A couple of years ago, the open-source community took a lot of flack from some Windows buffs about the number of distributions available. Red Hat Inc., Caldera Systems Inc., Mandrake, SuSE Linux AG – it all seemed so confusing. Of course, because many IT shops now support mixtures of Windows 95/98/Me/NT/2000/XP/CE, the issue of many choices doesn’t seem so strange.
Nevertheless, some organizations examining open-source solutions are finding that the number of alternatives can be daunting. Do you want Linux or BSD? And which flavour?
Keep in mind that choosing a distribution is normally much closer to choosing a favourite flavour than making a life-or-death decision. Most distributions can get the job done, but some do make certain tasks easier than others.
Red Hat is probably the best-known Linux distributor in North America. Red Hat Linux is a robust server and a decent desktop. It features such a strong array of products and services that casual observers sometimes believe Red Hat is “The” Linux company. I think every Linux techie I’ve met has used Red Hat Linux at one time or another.
As does Red Hat, SuSE makes a distribution with a strong server and a good desktop. The distributor also makes several specialized business server products. Based in Germany, SuSE is very popular in Europe and has been steadily growing in popularity in North America.
Mandrake Linux is my personal favourite for desktop usage. Once simply a version of Red Hat with an improved GUI, Mandrake Linux has grown into solid distribution with excellent usability features. My non-technical family members have been using it for years. My wife even finds Windows Me difficult to use by comparison. Distributor MandrakeSoft is based in France.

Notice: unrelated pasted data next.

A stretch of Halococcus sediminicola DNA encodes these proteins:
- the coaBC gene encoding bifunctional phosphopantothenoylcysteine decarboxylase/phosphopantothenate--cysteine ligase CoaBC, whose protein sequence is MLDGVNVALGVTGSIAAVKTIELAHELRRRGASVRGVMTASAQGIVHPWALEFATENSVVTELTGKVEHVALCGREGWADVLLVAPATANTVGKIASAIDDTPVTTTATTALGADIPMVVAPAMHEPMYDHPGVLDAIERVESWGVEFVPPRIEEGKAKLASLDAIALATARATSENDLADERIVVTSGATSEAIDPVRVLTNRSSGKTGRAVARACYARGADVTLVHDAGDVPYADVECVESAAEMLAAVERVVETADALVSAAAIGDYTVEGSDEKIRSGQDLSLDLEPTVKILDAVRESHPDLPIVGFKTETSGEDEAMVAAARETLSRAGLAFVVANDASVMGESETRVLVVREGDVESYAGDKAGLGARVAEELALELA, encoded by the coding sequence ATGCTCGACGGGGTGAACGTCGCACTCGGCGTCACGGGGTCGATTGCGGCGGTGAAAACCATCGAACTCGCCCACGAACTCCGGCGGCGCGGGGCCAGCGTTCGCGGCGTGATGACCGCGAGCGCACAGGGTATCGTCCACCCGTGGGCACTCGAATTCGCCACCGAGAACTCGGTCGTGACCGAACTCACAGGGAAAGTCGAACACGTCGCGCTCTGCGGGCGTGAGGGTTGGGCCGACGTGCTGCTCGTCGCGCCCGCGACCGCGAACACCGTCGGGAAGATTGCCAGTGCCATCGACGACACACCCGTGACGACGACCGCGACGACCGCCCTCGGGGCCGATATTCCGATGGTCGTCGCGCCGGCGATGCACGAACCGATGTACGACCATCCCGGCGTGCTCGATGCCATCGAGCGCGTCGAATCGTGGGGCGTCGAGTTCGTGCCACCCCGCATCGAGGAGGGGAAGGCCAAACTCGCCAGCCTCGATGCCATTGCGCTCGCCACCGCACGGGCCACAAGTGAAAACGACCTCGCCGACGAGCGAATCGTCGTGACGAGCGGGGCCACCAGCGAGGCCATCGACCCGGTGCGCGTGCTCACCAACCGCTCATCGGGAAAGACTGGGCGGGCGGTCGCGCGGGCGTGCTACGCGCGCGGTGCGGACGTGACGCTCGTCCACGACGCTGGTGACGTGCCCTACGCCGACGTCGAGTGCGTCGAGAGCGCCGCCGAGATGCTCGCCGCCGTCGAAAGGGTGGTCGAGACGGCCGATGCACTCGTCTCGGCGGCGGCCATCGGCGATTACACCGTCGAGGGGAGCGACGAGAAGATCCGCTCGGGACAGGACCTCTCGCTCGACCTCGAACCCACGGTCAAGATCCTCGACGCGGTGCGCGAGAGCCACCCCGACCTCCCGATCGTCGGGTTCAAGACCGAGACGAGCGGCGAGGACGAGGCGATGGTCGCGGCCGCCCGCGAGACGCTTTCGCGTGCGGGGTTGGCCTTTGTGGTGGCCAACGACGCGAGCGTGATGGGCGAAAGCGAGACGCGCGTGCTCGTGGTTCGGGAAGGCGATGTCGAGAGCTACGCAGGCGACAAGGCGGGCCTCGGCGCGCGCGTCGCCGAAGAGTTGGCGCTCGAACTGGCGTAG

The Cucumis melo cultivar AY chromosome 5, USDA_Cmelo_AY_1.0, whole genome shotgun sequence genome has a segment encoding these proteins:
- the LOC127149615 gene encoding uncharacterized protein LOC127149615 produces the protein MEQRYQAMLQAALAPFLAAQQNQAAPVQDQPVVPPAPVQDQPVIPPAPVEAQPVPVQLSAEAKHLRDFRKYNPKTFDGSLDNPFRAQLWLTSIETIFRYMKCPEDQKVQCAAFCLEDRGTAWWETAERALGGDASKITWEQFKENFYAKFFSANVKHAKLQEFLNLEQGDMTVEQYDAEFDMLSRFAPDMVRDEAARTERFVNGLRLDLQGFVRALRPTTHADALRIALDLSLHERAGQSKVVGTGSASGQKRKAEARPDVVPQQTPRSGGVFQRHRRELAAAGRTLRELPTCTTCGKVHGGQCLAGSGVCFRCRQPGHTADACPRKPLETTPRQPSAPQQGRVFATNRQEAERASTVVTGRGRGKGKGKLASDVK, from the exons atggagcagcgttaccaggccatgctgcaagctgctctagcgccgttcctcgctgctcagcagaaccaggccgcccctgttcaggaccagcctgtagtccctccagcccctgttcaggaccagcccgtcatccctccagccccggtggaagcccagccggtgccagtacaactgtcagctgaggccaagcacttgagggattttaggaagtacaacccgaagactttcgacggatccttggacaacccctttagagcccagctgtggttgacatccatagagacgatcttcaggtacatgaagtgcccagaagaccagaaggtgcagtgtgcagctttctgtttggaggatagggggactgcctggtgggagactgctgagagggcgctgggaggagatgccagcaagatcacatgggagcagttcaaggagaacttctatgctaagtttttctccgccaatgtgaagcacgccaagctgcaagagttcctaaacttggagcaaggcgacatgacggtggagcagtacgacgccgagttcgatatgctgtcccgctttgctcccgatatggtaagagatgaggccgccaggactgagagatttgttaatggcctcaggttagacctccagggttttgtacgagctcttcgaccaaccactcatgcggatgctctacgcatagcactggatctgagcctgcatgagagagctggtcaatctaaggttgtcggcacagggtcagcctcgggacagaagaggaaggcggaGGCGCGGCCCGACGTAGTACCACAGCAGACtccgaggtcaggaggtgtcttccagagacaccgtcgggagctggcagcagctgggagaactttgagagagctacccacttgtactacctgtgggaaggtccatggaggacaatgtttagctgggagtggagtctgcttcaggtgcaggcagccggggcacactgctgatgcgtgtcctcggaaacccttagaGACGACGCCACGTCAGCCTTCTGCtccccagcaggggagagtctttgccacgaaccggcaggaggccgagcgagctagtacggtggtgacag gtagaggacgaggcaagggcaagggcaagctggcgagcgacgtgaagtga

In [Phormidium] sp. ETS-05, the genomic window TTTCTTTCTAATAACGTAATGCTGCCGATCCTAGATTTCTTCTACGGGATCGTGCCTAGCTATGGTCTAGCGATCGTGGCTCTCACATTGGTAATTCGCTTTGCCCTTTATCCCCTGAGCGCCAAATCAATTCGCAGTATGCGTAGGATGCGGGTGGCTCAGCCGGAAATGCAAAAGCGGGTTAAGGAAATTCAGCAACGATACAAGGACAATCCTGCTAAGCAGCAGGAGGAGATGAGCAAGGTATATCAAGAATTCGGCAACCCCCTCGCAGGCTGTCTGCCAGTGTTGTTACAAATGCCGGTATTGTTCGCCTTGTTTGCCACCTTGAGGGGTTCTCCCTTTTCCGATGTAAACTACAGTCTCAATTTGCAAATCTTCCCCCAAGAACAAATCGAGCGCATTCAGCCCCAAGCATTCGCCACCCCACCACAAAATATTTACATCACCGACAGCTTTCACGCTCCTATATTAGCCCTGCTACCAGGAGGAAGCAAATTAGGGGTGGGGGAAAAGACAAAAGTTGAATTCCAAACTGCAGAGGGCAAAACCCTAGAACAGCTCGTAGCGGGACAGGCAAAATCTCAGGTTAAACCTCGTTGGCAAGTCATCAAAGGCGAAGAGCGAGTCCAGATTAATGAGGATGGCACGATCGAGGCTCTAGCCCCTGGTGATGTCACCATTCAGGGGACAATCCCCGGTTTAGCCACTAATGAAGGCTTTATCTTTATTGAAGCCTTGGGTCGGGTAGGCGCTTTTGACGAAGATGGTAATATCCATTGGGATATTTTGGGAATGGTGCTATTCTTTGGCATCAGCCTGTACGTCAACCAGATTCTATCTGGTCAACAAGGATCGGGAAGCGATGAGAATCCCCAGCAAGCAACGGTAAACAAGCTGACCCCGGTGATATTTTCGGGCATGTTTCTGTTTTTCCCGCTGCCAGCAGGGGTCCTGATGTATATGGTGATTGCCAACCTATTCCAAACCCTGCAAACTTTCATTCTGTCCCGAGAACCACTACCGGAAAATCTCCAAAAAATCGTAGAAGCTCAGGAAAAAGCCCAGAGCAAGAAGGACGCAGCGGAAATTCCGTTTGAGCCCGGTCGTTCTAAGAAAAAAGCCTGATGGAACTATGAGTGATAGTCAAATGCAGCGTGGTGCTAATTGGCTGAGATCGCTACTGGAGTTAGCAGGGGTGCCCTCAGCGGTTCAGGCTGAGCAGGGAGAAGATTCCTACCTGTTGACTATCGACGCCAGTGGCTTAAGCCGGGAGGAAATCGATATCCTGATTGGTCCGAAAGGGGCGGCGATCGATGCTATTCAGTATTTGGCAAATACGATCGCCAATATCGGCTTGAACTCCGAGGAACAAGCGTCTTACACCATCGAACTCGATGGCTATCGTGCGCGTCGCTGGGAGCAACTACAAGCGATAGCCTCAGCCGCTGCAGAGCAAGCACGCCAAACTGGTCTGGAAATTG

Caldera has a long history of business-focused solutions. Its key differentiators include the proprietary Volution Manager for Web-based remote system management and Volution Messaging Server, which provides capabilities similar to Microsoft Exchange. It owns the former SCO Unix and Unixware products as well.
Appliance developers sometimes pick one of the BSD variants because the BSD licence does not require that all software modifications be made public. FreeBSD is known for solid performance; OpenBSD is renowned for its extremely tight security; and NetBSD is the essence of portability with its support for 32 hardware architectures.
Some worthy Linux distributions – such as Debian, Slackware and TurboLinux – cannot be covered here. Others are popular in particular countries, such as Red Flag in China and Hancom in South Korea.
Still confused? Let your technical people test and decide. For the price of a good dinner, they can get enough distributions on CD or via the Internet to test everything in sight.
Discuss your favourite versions of Linux or BSD on The Open Source forum at www.infoworld.com/os.
Contact Pavlicek, who writes for InfoWorld U.S. at email@example.com.